Chlamydia, Mycoplasma and Rickettsia


Streptococcal infections
Streptococcus pneumoniae, other Gram-positive cocci and the alpha-haemolytic streptococci
Listeria, Bacillus, Corynebacterium and environmental mycobacteria
Diphtheria, tetanus and pertussis
Pathogenic mycobacteria
Non-sporing anaerobic infections
Neisseria and Moraxella
Small Gram-negative coccobacilli: Haemophilus, Brucella, Francisella, Yersinia and Bartonella
Pathogenicity of enteric Gram-negative bacteria
Enterobacteriaceae clinical syndromes
Vibrio, Campylobacter and Helicobacter
Environmental pathogens: Pseudomonas, Burkholderia and Legionella
Chlamydia, Mycoplasma and Rickettsia
Spiral bacteria

Medicinal Microbiology Bacteriology, Virology, Mycology,
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There are three species: Chlamydia trachomatis, which infects the eye and the genital tract; and two respiratory pathogens, C. pneumonia and a related species Chlamydophila psittaci. They are obligate, intracellular bacteria that exist in two forms: the reticulate body (a non-infective, intracellular, vegetative form) and the elementary body (an extracellular form that permits the organism to survive and be transmitted), which is derived from the reticulate body by binary fission.

The major outer membrane protein may participate in attachment to mucosal cells. A 60-kDa cysteine-rich protein may also be associated with virulence.

Chlamydia pneumoniae
Chlamydia pneumoniae is transmitted from person to person by the respiratory route. It produces pneumonia or bronchitis, which is usually clinically mild, but may be associated with pharyngitis, sinusitis and laryngitis.

Chlamydia trachomatis
There are multiple serotypes of C. trachomatis: A-C are associated with trachoma (see Ocular infections) and neonatal conjunctivitis (see Congenital and perinatal infections ); D-K are associated with acute urethritis and pelvic inflammatory disease (see Urinary and genital infections ); serotypes L1-L3 are associated with lymphogranuloma venereum (see Urinary and genital infections ).

Chlamydophila psittaci
Chlamydophila psittaci, a pathogen of birds and mammals, causes psittacosis in humans. After an incubation period of 10-14 days, fever, a dry unproductive cough, dyspnoea, headache and myalgia develop. Clinical examination reveals few signs of consolidation, but chest X-ray may show patchy consolidation.

Laboratory Diagnosis
  • For C. trachomatis, usually by nucleic acid amplification test (NAAT) although enzyme immunoassay (EIA) and culture are available.
  • For C. pneumoniae, usually by NAAT or serology.
  • Psittacosis is usually diagnosed serologically.

Mycoplasma and Ureaplasma
Mycoplasma and Ureaplasma are small bacteria that lack a cell wall.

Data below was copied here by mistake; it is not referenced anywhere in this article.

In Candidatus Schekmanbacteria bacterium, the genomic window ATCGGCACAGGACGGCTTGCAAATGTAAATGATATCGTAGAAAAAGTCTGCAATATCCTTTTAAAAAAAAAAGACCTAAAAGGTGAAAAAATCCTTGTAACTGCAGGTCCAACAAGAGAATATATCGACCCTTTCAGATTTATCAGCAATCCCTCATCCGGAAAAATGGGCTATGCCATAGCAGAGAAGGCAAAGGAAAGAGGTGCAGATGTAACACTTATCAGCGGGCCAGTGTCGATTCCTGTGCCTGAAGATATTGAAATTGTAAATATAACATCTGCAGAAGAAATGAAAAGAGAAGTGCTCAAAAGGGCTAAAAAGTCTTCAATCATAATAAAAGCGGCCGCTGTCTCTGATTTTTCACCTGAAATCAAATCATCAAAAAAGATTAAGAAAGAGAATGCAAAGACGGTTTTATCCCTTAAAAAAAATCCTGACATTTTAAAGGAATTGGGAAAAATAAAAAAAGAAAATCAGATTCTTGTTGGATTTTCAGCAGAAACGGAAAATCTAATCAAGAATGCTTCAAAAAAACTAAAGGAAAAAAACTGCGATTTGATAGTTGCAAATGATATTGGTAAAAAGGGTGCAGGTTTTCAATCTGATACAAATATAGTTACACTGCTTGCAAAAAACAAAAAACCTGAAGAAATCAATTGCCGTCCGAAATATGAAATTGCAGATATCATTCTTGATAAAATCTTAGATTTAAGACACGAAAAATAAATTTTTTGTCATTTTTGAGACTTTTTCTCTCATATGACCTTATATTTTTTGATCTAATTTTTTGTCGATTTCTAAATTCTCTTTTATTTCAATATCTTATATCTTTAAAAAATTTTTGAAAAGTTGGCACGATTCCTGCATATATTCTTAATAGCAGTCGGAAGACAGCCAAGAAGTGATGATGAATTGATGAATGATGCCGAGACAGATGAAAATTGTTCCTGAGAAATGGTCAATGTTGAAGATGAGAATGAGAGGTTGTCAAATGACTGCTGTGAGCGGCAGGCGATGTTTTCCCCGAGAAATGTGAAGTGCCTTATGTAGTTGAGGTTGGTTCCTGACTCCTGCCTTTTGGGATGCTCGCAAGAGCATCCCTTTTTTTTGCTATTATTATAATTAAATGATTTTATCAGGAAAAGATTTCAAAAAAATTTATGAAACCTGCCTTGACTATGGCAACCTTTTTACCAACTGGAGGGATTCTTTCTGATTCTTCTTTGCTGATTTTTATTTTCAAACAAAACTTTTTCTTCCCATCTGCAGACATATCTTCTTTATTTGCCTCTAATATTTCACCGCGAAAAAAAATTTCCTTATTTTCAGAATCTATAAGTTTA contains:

• Mycoplasma pneumoniae, a human respiratory pathogen, is the second most common cause of respiratory infection after Streptococcus pneumoniae.
  • Mycoplasma hominis and Ureaplasma urealyticum have uncertain roles in relation to genital infection.
  • Mycoplasma genitalium may be associated with urethritis.

Mycoplasma pneumoniae adheres to host cells by the P1 protein, localizing to the base of the cilia where it induces ciliostasis. Secreted hydrogen peroxide damages host membranes and interferes with superoxide dismutase and catalase. Opsonized M. pneumoniae is readily killed by macrophages and by the activity of the complement system.

Clinical features
Patients present with fever, myalgia, pleuritic chest pain and a non-productive cough; headache is a prominent symptom. Antibodies that agglutinate the host's red blood cells at low temperature (cold agglutinins) cause peripheral and central cyanosis. Infection is associated with reactive (postinfective) arthritis, and neuritis.

Laboratory Diagnosis
NAAT is the method of choice for all Mycoplasma spp., although serology is an alternative.

  • They are sensitive to erythromycin, tetracycline, aminoglycosides, rifampicin, chloramphenicol and quinolones.
  • They are resistant to β-lactams.

These organisms are obligate intracellular bacteria with biochemical similarities to Gram-negative bacteria. Clinically, they are divided into three groups: 1 spotted fever; 2 scrub typhus; 3 typhus. Spotted fever is generally transmitted by ticks. Scrub typhus is caused by a single species, Rickettsia tsutsugamushi. The typhus group includes R. prowazekii and R. typhi, which cause epidemic and murine typhus respectively. Typical features include:
  • a 14-day incubation period;
  • initial non-specific symptoms, which are followed by possible development of fever, arthralgia and malaise, then a rash, conjunctivitis and pharyngitis;
  • confusion, which occurs only in a proportion of Rocky Mountain Spotted Fever cases;
  • relapse of R. prowazekii infection months or years later, which is known as Brill-Zinsser disease and is usually milder than the primary infection;
Diagnosis is usually by NAAT or IgM-specific EIA. Tetracyclines and chloramphenicol are the treatments of choice, but must be initiated early to influence the outcome.

Coxiella burnetii
Coxiella burnetii is a pathogen of cattle, sheep and goats, which localizes in the placenta. It survives desiccation in the environment and is transmitted by contact with infected animals or their products via the aerosol route. Typical features include:
  • an acute febrile illness with fever, myalgia and cough;
  • a chronic infection, which occurs in approximately 5% of cases;
  • Q fever, which may present as atypical pneumonia, pyrexia of uncertain origin and hepatitis.
  • various complications including relapses, which can take the form of culture-negative endocarditis or granulomatous hepatitis.
Diagnosis is made by NAAT or EIA and treatment is usually with doxycycline.